Born in the inland city of Changsha, Zhou Tao currently lives and works in China’s third largest city Guangzhou, where he got his BFA degree in oil painting and MFA in mixed media studies from the Guangzhou Academy of Fine Arts. Since 2003 he has mainly worked with video. His art transforms real surroundings into a theatre, subject to a series of invented plotless events that are rooted in physical senses, evoked by environments and time, and expressed in a seemingly documentary language.
Zhou’s earlier works were usually body-based performances that explored human behaviour in public or private spaces. In Power Here (2008), he successfully ran four household appliances – an electronic fan, an infrared heater, a speaker and a floor lamp – on electric power obtained from various public facilities (such as traffic lights and streetlamps), and then in the exhibition space, showed video recordings of these events on monitors powered in the same way: obtaining power directly from the gallery facilities (rather than plugging them into power sockets). In Time in New York (2009), he puts a ball of string into his hip pocket, which unwinds as he moves around his apartment (and tacks it to walls, etc to leave a ‘map’ of his activities) until the string runs out and the apartment is home to the labyrinthine structure it created.
In his latest works, Zhou uses editing techniques to combine footage of two spaces into one – for example, in Blue and Red (2014), public squares in Guangzhou and in Bangkok, or in After Reality (2013), wastelands in Guangzhou and in Paris – and thus creates a third space where a fictional narrative unfolds. In this new, unidentified space, Zhou’s camera starts to ‘write’ from an uncertain spot, eventually describing a new, unpredictable event that the artist describes as a ‘moving image occurrence’ – something generated by the moving image itself. Meanwhile, the intervention into that fictional space is some moderated performance normally developed from his observation on the living creatures (or traces of them) in those environments, such as animals (the elephant in Collector, 2012), inanimate objects (human waste floating in the river in South Stone, 2010–11) and human beings (Dragon Boat rowers training on the river in After Reality). In Blue and Red, a series of lowangle shots show people in the respective public squares stained with a blue ray refracted from nowhere, the earth’s crust appears like a human skin and a series of tents appears like an epidermis under a microscope. As time goes by, a weird and nearly sexy feel arises in the viewer’s mind: as if what the artist terms this ‘epidermal touch’ has become a physical sensation.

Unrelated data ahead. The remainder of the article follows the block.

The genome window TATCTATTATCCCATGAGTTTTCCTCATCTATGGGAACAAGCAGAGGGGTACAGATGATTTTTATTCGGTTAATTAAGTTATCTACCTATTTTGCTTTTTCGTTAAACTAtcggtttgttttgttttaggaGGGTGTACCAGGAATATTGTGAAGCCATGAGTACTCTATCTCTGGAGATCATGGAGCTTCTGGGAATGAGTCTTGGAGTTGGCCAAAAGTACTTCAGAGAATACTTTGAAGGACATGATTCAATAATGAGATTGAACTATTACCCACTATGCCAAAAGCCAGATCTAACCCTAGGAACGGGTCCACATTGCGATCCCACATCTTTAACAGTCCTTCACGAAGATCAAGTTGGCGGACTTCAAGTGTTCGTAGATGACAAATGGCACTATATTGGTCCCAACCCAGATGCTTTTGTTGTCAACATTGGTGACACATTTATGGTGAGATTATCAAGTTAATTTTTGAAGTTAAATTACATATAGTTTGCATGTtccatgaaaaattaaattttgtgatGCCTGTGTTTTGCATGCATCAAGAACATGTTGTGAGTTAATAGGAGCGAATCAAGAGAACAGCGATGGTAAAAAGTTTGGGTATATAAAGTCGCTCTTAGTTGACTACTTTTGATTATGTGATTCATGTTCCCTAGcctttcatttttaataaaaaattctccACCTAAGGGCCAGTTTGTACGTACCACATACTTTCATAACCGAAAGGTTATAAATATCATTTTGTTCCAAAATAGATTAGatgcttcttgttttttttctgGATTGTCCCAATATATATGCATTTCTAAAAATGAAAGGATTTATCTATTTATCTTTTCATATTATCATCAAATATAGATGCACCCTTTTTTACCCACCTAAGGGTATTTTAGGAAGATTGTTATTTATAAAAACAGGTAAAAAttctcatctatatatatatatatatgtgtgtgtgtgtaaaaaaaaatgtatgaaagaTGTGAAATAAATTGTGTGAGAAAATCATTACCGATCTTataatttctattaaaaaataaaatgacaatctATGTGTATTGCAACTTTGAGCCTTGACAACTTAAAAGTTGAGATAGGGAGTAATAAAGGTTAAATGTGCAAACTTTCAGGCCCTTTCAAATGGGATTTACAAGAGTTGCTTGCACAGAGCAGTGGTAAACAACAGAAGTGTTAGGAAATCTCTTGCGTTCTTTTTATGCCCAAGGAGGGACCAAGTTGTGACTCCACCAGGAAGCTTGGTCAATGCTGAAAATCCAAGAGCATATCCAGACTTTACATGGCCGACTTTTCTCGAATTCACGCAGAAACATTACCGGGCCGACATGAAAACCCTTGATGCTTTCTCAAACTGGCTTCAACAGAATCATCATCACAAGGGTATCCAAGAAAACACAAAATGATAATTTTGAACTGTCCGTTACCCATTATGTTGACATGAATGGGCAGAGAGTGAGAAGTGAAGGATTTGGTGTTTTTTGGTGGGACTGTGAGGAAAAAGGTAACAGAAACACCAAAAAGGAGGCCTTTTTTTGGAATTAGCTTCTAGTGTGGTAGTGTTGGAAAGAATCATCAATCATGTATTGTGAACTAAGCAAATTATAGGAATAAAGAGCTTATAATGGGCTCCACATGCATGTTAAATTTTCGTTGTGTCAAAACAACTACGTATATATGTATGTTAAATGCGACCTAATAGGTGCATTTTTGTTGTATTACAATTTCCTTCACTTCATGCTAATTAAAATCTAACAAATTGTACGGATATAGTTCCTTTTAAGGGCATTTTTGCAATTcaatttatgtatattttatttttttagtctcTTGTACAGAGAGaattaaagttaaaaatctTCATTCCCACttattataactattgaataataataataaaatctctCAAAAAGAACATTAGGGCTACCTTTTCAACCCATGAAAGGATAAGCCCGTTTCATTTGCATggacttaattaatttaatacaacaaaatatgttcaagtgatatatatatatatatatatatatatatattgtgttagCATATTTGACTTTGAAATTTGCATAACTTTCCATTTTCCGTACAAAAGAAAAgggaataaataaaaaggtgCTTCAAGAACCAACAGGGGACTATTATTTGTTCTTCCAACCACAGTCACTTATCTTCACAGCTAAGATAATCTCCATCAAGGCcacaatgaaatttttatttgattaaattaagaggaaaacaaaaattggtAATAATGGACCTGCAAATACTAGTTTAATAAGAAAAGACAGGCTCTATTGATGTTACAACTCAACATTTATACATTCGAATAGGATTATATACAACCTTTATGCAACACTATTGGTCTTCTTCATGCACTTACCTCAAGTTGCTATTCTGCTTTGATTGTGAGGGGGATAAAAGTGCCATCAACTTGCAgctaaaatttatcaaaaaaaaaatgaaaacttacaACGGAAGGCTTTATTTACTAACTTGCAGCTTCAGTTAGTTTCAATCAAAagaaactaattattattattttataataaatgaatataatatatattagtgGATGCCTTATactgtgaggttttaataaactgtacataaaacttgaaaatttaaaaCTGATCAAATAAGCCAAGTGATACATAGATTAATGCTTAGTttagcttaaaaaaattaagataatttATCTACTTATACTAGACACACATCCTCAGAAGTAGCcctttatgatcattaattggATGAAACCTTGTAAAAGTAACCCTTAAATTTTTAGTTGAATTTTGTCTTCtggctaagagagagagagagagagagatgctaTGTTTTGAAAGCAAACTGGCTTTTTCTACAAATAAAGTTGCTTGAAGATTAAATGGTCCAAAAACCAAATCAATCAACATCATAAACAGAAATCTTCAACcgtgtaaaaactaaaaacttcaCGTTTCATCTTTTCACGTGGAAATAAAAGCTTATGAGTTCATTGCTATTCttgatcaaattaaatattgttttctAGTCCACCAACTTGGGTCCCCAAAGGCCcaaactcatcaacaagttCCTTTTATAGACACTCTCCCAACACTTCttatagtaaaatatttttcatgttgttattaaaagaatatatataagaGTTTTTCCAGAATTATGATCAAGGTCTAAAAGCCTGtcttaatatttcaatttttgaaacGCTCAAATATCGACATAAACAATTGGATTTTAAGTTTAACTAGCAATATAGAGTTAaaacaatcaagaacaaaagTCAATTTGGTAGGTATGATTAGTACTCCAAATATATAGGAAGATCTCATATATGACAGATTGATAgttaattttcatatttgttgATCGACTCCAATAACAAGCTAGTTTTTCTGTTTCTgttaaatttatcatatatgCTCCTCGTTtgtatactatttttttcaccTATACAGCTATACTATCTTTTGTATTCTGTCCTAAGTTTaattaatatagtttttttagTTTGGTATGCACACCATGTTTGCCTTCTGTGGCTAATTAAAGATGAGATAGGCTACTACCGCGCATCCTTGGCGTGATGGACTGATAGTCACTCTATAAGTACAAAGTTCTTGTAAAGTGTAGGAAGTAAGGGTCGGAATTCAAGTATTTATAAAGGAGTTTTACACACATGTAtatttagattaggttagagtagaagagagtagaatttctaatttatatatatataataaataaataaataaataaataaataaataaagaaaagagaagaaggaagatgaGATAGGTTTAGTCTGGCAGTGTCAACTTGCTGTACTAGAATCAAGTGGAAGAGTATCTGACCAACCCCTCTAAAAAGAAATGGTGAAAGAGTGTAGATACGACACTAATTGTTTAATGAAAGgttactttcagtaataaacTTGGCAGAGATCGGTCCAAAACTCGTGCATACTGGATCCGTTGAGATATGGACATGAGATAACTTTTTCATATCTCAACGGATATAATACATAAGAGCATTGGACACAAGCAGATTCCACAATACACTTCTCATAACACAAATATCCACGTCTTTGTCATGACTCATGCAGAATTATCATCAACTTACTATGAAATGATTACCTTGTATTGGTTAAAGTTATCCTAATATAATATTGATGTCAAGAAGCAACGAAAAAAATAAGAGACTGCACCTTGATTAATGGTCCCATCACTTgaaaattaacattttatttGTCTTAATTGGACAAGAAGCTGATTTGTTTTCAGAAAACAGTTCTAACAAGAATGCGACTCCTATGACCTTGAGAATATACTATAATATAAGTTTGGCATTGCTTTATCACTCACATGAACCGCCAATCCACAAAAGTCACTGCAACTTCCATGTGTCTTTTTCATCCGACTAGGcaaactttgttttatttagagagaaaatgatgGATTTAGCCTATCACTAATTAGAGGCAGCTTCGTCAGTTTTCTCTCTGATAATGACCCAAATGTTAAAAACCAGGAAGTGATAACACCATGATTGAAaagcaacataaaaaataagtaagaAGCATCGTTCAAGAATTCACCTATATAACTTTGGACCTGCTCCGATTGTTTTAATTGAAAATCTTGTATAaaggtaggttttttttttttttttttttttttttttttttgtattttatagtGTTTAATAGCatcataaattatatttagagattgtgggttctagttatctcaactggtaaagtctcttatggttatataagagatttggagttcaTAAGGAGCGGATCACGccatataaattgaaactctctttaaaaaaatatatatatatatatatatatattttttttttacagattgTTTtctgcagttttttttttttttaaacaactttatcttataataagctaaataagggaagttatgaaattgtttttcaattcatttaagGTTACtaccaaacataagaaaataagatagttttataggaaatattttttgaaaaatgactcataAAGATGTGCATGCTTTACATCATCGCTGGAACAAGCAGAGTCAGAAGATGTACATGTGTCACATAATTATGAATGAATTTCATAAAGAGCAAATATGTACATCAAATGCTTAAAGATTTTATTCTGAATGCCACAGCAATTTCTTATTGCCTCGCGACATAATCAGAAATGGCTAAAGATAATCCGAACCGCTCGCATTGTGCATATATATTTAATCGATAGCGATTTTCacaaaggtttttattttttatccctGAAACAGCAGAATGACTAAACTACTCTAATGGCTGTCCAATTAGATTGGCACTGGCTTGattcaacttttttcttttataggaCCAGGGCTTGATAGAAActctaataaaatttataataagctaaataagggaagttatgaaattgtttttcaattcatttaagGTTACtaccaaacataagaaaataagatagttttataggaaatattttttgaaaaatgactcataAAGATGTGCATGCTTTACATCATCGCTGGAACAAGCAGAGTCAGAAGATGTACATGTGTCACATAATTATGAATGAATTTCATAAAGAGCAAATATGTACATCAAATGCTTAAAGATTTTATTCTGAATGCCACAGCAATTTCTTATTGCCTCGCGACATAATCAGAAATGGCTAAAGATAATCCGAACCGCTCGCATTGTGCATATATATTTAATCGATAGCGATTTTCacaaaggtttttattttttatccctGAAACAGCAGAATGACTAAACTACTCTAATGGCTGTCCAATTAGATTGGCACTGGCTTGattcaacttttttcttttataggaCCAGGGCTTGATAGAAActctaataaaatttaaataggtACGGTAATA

In addition to performance (space intervention) and video recording (visual writing), Zhou also drills into the space he works on for what he calls the ‘volume of time’ via painting, photography and writing. All these practices have formed an undivided whole, expressing the core of Zhou’s art: the sense and sensation of time.
Originally published in the Autumn & Winter 2014 issue of ArtReview Asia, in association with EFG International.